Making a start with New Media in Internal Communications

To begin, internal communication practitioners can make quick hits by solving employees’ basic issues of information overload and personalization. But for larger success, internal buy-in from senior leadership on the benefits (which are many – accountability, transparency, trust, engagement) and measurements of the medium is critical. Practitioners keen to arrive at a concrete new media plan for internal communications can show results with easy to manage tools and applications. Below are some starter-kit recommendations. 

  • Many heads better than one: Can you wiki your internal documentation? With this new collaboration tool, you will witness a new found passion for sharing and integration among your employees.


  • Leveraging internal expertise: Each employee has unique talents and expertise and you can help harness it for the organization. By connecting experts and channeling a discussion, the time for information access is reduced dramatically. They say we are separated from each other by six degrees of separation. Make those six degrees closer than your employees can think.


  • Constant beta-testing with your best critics: How often have you wished you got critical feedback to improve your products and services and did not know whom to turn to? Test it on your employees and you will be amazed at the power of insight which comes from them. Today, organizations believe in the power of crowds to fine-tune mission critical applications meant for mass markets. Good examples are Google and Yahoo.


  • The power of citizen journalism: With new media, the press is no longer the one who creates or brings news first. It can be your employee who blogs, is on social networking sites and listens to podcasts and has an opinion. Are you aware of where your employees are? Research has shown that a large chunk of their time in office as well is spent on networking sites and gathering content. There is a boom in social networking sites not just abroad but also in India. With international social networking sites such as Facebook, Orkut, MySpace becoming a part of the daily routine for the 38.5 million Internet users in India, the Indian social networking sites have a tough ask. Reliance ADA group’s,, portal, and many others are ready for battle. The Internet user base is estimated to grow to 100 million by 2007-08, according to Internet & Mobile Association of India (IAMAI). It is estimated that 10 per cent of the present Internet audience is active on social networking portals, which is close to 4 million users today. Therefore, can you make your employees advocates of your brand by understanding their needs?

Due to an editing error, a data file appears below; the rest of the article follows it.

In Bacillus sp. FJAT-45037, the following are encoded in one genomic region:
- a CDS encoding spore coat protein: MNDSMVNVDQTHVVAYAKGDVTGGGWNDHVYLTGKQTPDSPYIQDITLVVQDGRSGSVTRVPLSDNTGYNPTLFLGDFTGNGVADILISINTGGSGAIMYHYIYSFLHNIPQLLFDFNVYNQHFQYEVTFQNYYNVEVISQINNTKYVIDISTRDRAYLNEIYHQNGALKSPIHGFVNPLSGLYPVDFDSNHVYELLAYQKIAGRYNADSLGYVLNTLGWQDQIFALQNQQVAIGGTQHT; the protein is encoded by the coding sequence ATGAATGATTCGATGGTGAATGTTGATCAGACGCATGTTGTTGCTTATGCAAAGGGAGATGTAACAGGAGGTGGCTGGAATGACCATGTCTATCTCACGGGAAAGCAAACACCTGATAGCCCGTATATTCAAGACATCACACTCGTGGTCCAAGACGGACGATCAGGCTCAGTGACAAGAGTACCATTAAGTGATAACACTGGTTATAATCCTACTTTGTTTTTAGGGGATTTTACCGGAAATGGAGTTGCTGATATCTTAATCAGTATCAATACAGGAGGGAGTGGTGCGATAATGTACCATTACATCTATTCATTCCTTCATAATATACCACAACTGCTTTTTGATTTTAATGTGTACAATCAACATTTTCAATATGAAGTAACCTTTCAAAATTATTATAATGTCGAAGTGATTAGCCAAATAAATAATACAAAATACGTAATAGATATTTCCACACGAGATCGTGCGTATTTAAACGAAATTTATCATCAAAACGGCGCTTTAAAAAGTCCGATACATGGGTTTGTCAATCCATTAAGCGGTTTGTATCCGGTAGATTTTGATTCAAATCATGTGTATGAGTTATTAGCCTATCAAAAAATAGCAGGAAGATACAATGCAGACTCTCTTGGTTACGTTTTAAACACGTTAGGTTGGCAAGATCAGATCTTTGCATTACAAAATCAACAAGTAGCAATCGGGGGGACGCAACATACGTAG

• Monitor the web: Search Technorati and other leading Internet think-tanks for subjects and mentions of your organization. Identify the appropriate channels and share the internal strategy with stakeholders


  • Build policies: Institute policies for electronic media usage before the media overruns your organization. It can be a good idea to wiki the policies – IBM arrived at their policies with the help of employees.


  • Start a conversation: Replace e-mail with an internal blog and get the conversation started. Engage communities of practice on the intranet and offline. Wiki your intranet pages as test case. Make employees accountable for content Have measurement mechanisms like page rating and popular expert pages.


Fear in internal communication campaigns

I was recently asked to review a poster campaign on data and risk protection which showed a snake as a visual! The message was ‘beware of consequences if you leak out confidential data!’. While showing the slithery creature had its own merits, using fear without balance and a solution did not have the desired effect. The poster only got poor reviews. According to Dr. T J Larkin and Sandar Larkin (, using fear appeal works if there is a proposed option for the employee to follow after you provide the physiological arousal. Cigarette, AIDS prevention advertisements all follow this route.